As a state, Maine has historically valued and invested in public education. We’re known as a state with an educated workforce to attract businesses. Our schools are rated in the top 12 by U.S. News & World Report and above national averages on National Assessment of Educational Progress tests. Although our school-age population statewide has been declining for several years, communities with growing immigrant populations have maintained or slowed the decline of their student enrollment. And students from our immigrant populations who have become proficient in the English language are raising our student achievement scores.
Our teachers, students, administrators and support staff have certainly had a couple of tough years with the pandemic and all of the challenges for teaching and learning it has brought. It is great to have the support from Maine’s Legislature and Gov. Mills to strengthen our public education system. This legislative session they have ensured that the provision of free meals for all students, which began in the pandemic, will now continue – we know that meeting basic needs helps ensure all students are ready to learn.
Over the past two years, the state has funded 55 percent of the cost of K-12 education for the first time in 17 years, since the voter-approved ballot initiative in 2003 that was reaffirmed in 2016 in a statewide initiative. The Legislature approved the minimum teacher salary of $40,000 in the 2020-2021 budget to help address the teacher shortage. Maine has the lowest teacher salaries in New England. This step will help retain and recruit teachers.
As a true patriot of the Maine public education system, I am both the biggest supporter and the biggest critic. There are many things we need to strengthen, including supporting our newest teachers.
With the current teacher shortage, the immediate response has been to allow anyone who can pass a background check to be the teacher in a classroom on an emergency certification – no bachelor’s degree required. More than 200 teachers are currently employed in Maine public schools on an emergency certification. This policy actually further exacerbates the teacher shortage, as veteran teachers burn out while supporting the unprepared teachers, who themselves most often leave within a year or two. Research shows that it costs school districts at least $10,000 per teacher to recruit and on-board new teachers. And not surprisingly, new teachers are concentrated in our schools with the highest rates of student poverty.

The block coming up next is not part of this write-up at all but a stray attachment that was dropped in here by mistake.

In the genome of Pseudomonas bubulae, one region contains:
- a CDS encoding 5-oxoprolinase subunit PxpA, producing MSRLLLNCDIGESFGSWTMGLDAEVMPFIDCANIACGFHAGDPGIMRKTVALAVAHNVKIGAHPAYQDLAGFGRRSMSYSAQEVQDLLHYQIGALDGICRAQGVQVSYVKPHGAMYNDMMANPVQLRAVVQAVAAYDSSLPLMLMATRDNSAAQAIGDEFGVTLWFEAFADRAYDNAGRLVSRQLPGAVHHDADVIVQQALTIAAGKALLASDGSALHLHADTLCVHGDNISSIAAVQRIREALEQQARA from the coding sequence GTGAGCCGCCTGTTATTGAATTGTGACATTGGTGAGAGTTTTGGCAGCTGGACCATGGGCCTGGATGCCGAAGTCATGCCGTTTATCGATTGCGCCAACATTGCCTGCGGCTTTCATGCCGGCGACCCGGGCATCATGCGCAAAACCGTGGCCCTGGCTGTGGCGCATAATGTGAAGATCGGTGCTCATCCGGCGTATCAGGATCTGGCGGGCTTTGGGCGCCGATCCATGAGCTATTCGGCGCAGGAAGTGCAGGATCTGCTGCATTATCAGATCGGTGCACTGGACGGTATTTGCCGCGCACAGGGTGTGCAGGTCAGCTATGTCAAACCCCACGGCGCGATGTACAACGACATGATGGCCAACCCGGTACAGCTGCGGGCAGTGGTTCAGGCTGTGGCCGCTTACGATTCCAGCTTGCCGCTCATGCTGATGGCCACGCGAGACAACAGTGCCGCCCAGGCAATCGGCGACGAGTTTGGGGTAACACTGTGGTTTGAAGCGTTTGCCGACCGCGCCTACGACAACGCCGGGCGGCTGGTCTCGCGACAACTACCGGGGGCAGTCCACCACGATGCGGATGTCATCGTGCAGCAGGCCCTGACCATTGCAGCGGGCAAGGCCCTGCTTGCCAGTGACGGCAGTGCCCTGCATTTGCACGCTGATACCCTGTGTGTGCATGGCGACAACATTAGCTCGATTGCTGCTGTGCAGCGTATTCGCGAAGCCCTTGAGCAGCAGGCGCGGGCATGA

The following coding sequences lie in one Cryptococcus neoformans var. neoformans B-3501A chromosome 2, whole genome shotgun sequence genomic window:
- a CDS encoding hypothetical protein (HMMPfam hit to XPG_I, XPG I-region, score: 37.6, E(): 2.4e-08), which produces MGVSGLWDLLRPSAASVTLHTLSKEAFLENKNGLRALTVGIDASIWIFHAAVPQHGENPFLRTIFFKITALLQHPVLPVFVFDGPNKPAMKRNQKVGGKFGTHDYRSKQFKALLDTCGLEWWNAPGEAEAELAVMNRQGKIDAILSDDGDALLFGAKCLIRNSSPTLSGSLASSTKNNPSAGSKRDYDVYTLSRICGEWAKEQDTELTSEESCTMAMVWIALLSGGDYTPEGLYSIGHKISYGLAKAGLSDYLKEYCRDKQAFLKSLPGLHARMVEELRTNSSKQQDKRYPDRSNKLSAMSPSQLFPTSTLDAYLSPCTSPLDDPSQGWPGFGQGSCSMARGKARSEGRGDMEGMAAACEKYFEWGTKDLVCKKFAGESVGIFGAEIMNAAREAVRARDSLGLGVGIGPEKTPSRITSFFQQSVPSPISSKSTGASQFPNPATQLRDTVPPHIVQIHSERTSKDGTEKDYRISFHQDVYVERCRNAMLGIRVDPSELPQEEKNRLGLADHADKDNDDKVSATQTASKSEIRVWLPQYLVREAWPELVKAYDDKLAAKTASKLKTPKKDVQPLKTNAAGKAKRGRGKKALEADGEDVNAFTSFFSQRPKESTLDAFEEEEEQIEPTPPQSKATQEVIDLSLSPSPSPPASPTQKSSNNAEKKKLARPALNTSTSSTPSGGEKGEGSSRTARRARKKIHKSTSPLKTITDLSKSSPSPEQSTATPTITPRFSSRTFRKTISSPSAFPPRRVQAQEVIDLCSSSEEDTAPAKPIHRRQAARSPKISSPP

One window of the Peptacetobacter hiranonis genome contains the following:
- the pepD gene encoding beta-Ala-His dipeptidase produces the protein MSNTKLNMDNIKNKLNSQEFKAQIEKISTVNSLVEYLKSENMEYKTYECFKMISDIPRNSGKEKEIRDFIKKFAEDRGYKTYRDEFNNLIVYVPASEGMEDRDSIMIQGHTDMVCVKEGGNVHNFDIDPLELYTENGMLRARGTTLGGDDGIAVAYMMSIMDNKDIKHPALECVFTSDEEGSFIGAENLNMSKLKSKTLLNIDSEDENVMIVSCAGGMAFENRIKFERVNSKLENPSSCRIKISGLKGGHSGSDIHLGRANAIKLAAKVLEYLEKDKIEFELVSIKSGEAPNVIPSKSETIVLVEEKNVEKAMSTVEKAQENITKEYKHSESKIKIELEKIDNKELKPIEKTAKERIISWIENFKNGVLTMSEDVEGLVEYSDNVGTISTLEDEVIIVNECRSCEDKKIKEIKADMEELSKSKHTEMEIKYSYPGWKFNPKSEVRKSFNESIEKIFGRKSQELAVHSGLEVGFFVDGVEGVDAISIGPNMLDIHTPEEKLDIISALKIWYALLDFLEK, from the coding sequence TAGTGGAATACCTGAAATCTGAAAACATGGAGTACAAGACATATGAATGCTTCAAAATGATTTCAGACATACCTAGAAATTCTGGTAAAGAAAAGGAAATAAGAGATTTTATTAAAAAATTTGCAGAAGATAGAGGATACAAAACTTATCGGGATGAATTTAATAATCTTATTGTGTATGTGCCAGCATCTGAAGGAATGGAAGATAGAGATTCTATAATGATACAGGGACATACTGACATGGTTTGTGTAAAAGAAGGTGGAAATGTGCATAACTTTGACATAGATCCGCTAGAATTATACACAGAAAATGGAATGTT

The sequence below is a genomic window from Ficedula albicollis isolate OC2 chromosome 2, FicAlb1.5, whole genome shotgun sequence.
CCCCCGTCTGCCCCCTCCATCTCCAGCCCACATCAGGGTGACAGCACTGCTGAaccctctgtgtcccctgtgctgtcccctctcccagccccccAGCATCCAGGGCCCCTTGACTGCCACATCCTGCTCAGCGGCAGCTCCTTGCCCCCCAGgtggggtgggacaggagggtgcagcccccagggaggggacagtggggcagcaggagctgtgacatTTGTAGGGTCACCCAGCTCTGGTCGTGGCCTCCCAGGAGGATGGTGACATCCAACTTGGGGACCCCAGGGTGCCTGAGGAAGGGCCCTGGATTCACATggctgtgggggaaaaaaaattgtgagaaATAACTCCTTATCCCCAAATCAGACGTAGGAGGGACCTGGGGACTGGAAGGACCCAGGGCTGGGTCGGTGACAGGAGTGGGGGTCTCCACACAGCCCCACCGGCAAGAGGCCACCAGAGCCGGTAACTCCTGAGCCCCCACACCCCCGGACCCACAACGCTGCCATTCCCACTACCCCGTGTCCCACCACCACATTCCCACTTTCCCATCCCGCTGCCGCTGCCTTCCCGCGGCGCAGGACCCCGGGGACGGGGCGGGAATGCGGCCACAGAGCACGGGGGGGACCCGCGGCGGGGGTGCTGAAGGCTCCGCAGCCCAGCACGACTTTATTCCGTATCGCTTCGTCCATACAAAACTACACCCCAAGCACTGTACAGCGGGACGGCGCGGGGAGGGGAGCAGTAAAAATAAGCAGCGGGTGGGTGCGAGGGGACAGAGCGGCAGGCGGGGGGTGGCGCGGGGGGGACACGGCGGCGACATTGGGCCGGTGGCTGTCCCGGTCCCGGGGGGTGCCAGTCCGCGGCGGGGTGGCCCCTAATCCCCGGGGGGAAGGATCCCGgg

To actually strengthen our teaching workforce and thereby our education system, we need a variety of long- and short-term policy solutions. The Maine Department of Education’s #TeachMaine plan outlines these research-based best policies and identifies where many are being implemented in Maine already. Investing in the teacher workforce will strengthen our schools and Maine’s future workforce, as research has demonstrated in countries throughout the world, including Finland, Singapore and Korea. Or we can follow the model of states like New Mexico, which brought in members of the National Guard as substitute teachers just to keep its schools open.
Let us work together to ensure that we continue supporting public schools in the next legislative session.